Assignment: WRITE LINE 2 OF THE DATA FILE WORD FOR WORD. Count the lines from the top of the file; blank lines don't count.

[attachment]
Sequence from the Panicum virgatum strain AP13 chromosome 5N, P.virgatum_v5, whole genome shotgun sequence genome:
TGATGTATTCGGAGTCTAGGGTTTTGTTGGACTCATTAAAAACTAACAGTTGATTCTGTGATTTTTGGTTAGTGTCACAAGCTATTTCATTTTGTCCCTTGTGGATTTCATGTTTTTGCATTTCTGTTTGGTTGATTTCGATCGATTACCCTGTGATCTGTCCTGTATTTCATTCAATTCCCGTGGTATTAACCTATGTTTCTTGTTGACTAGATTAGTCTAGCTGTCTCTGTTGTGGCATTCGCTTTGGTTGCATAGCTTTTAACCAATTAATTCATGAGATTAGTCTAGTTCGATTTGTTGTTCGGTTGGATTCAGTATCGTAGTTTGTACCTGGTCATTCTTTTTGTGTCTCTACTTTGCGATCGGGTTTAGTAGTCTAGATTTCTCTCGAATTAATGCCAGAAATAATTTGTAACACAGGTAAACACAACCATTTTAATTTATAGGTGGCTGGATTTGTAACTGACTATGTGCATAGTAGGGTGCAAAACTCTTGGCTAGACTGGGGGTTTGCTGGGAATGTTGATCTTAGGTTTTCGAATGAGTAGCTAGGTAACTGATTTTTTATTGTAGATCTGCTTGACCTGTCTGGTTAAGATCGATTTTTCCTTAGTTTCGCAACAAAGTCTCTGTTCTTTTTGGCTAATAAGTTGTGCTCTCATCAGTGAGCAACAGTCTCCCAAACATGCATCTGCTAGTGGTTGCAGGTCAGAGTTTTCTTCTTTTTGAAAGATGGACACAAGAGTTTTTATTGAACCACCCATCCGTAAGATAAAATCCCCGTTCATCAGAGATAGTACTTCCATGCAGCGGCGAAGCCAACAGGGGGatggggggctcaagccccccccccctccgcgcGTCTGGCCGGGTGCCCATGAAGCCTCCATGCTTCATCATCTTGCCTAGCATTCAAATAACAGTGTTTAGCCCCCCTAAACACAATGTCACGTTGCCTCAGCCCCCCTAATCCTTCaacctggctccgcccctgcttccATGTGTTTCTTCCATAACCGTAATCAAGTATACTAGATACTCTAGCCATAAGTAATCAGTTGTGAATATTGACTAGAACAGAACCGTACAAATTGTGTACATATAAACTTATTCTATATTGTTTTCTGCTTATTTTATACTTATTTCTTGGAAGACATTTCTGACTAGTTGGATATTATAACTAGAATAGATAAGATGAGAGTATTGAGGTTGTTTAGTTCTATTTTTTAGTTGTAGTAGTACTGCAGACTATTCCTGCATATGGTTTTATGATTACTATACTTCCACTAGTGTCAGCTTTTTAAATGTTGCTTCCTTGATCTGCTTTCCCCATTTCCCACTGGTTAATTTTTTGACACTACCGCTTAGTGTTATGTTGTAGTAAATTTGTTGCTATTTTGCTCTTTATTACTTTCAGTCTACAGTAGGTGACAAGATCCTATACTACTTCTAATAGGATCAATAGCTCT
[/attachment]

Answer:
TGATGTATTCGGAGTCTAGGGTTTTGTTGGACTCATTAAAAACTAACAGTTGATTCTGTGATTTTTGGTTAGTGTCACAAGCTATTTCATTTTGTCCCTTGTGGATTTCATGTTTTTGCATTTCTGTTTGGTTGATTTCGATCGATTACCCTGTGATCTGTCCTGTATTTCATTCAATTCCCGTGGTATTAACCTATGTTTCTTGTTGACTAGATTAGTCTAGCTGTCTCTGTTGTGGCATTCGCTTTGGTTGCATAGCTTTTAACCAATTAATTCATGAGATTAGTCTAGTTCGATTTGTTGTTCGGTTGGATTCAGTATCGTAGTTTGTACCTGGTCATTCTTTTTGTGTCTCTACTTTGCGATCGGGTTTAGTAGTCTAGATTTCTCTCGAATTAATGCCAGAAATAATTTGTAACACAGGTAAACACAACCATTTTAATTTATAGGTGGCTGGATTTGTAACTGACTATGTGCATAGTAGGGTGCAAAACTCTTGGCTAGACTGGGGGTTTGCTGGGAATGTTGATCTTAGGTTTTCGAATGAGTAGCTAGGTAACTGATTTTTTATTGTAGATCTGCTTGACCTGTCTGGTTAAGATCGATTTTTCCTTAGTTTCGCAACAAAGTCTCTGTTCTTTTTGGCTAATAAGTTGTGCTCTCATCAGTGAGCAACAGTCTCCCAAACATGCATCTGCTAGTGGTTGCAGGTCAGAGTTTTCTTCTTTTTGAAAGATGGACACAAGAGTTTTTATTGAACCACCCATCCGTAAGATAAAATCCCCGTTCATCAGAGATAGTACTTCCATGCAGCGGCGAAGCCAACAGGGGGatggggggctcaagccccccccccctccgcgcGTCTGGCCGGGTGCCCATGAAGCCTCCATGCTTCATCATCTTGCCTAGCATTCAAATAACAGTGTTTAGCCCCCCTAAACACAATGTCACGTTGCCTCAGCCCCCCTAATCCTTCaacctggctccgcccctgcttccATGTGTTTCTTCCATAACCGTAATCAAGTATACTAGATACTCTAGCCATAAGTAATCAGTTGTGAATATTGACTAGAACAGAACCGTACAAATTGTGTACATATAAACTTATTCTATATTGTTTTCTGCTTATTTTATACTTATTTCTTGGAAGACATTTCTGACTAGTTGGATATTATAACTAGAATAGATAAGATGAGAGTATTGAGGTTGTTTAGTTCTATTTTTTAGTTGTAGTAGTACTGCAGACTATTCCTGCATATGGTTTTATGATTACTATACTTCCACTAGTGTCAGCTTTTTAAATGTTGCTTCCTTGATCTGCTTTCCCCATTTCCCACTGGTTAATTTTTTGACACTACCGCTTAGTGTTATGTTGTAGTAAATTTGTTGCTATTTTGCTCTTTATTACTTTCAGTCTACAGTAGGTGACAAGATCCTATACTACTTCTAATAGGATCAATAGCTCT